Why: One of the great things about shows at Seventh Circle is that even if it’s all supposed to be all one thing it never really is. Tonight proves that as local hardcore heroes Screwtape are performing alongside mostly post-rock/shoegaze bands. Brother Saturn’s collage of guitar sounds tracing the outsides of daydreams made up of soothingly hypnotic layers of atmosphere is a good fit with California based post-rock bands Wander, Young Lovers and Ridgeway to send them back home from SXSW in a welcoming show halfway through that journey. Yardsss from Portland, Oregon has a diverse sonic palette but broadly speaking, the band’s core sounds are rooted in droning atmospheres, noise and improvisational electronic composition. Fans of more experimental industrial music will find much to like in Yardsss’ darkly evocative aesthetic.

Who: Mimicking Birds, The Raven and the Writing Desk and Haley Heynderickx
When: Monday, 03.19, 7 p.m.
Where: Globe Hall
Why: Indie rock band Mimicking Birds are making a stop in Denver on their way to Treefort Music Fest (we’ll be featuring some advance coverage in the next few days as well as post-fest coverage in the following weeks). The group recently released its new album, the gorgeously lush and pastoral Layers of Us. If you’re not making it out to Treefort for the 7:40 p.m. set at El Korah Shrine, catch the Portland, Oregon-based band tonight with the like-minded The Raven and the Writing Desk. The latter is one of Denver’s best kept secrets in music as a band that has really pushed itself to explore new vistas in its own sound and breaking with its own musical past in order to make something interesting and fresh. A rarity.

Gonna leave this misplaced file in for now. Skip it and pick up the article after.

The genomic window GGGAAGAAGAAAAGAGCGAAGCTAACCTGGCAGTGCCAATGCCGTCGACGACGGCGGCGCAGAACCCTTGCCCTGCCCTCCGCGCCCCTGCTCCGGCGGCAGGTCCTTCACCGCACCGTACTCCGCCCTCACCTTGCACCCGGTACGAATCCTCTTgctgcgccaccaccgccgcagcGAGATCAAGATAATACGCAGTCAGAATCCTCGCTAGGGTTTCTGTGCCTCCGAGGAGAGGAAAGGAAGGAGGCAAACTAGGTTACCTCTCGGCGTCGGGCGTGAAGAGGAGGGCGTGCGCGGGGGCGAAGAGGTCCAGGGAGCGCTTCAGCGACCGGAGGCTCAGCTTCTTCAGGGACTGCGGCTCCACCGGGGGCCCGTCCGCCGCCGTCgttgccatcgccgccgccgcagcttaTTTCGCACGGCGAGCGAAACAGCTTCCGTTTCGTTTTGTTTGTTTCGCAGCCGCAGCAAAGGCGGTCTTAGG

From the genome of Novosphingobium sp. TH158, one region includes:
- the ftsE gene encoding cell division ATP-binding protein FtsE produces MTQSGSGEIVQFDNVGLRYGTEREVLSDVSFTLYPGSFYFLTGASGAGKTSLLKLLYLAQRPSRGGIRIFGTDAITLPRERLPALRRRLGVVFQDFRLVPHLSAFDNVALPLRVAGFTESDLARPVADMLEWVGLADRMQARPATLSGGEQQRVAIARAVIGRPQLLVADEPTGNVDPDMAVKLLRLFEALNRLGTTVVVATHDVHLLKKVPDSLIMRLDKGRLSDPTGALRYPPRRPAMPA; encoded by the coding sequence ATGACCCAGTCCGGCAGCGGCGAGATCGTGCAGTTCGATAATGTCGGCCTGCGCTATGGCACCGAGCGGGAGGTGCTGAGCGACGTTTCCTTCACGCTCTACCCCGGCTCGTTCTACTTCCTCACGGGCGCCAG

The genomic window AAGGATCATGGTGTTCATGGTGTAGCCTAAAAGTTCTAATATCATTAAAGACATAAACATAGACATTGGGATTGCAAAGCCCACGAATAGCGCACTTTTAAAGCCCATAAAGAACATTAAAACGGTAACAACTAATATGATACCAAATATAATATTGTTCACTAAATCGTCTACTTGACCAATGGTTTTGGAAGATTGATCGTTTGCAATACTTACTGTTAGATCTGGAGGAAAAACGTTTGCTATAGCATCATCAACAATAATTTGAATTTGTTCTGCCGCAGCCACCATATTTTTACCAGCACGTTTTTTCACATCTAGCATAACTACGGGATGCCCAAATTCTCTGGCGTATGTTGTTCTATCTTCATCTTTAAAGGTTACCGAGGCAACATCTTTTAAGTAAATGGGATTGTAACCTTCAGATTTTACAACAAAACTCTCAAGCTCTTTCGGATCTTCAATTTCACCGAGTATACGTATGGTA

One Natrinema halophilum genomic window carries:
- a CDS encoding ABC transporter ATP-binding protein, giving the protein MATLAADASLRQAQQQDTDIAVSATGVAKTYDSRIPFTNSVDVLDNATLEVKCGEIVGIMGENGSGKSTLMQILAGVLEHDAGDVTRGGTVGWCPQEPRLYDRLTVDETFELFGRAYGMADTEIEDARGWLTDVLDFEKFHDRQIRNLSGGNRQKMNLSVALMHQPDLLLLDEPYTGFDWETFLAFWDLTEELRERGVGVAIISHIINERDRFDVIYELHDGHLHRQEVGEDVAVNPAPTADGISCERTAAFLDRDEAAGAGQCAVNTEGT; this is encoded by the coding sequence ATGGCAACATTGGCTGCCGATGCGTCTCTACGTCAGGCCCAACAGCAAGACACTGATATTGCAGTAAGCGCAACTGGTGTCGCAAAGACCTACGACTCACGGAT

Tuesday | March 20, 2018

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GGOOLLDD, photo by Kelly Bolter

Who: OMD w/GGOOLLDD
When: Tuesday, 03.20, 7 p.m.
Where: The Ogden Theatre
Why: Orchestral Manoeuvres in the Dark, often referred to as OMD, were, like fellow UK artists Gary Numan and Human League as well as Berlin in the USA, instrumental in establishing what became synth pop. After seeing an mid-70s Kraftwerk concert, bassist and vocalist Andy McCluskey started OMD with some friends and from early on the band separated itself from many other bands of the era in having no guitars and but a visceral live show. OMD enjoyed its share of commercial popularity in the UK and the US at various points in its career but artistically it’s arguably greatest achievement was the 1983 album Dazzle Ships. But the mainstream audience didn’t seem to be much into the truly boundary pushing pop compositions. Today the album is considered by many fans to be its best alongside its 1981 predecessor, Architecture & Morality. Now recognized as innovators as well talented masters of pop songcraft, OMD will be headlining a show at The Ogden Theatre with the Milwaukee, Wisconsin-based GGOOLLDD. The latter, fronted by the dynamic and talented Margaret Butler, recently released the TEETH EP in December 2017. Part synth pop, part theatrical glam band, GGOOLLDD has always put on a large theater show in small, even intimate venues, so catch a great, newer band opening for a group in a similar lineage of imaginative yet sincere music.

What: Faster Than Light Fest: Obtuse (1st), Blue Lane Frontier, Old Sport, Granddad (AK/MN), Closer is a Band (Brooklyn), Alien Boy (Portland), Runaway Brother (Cleveland)
When: Tuesday, 03.20, 5 p.m.
Where: Seventh Circle Music Collective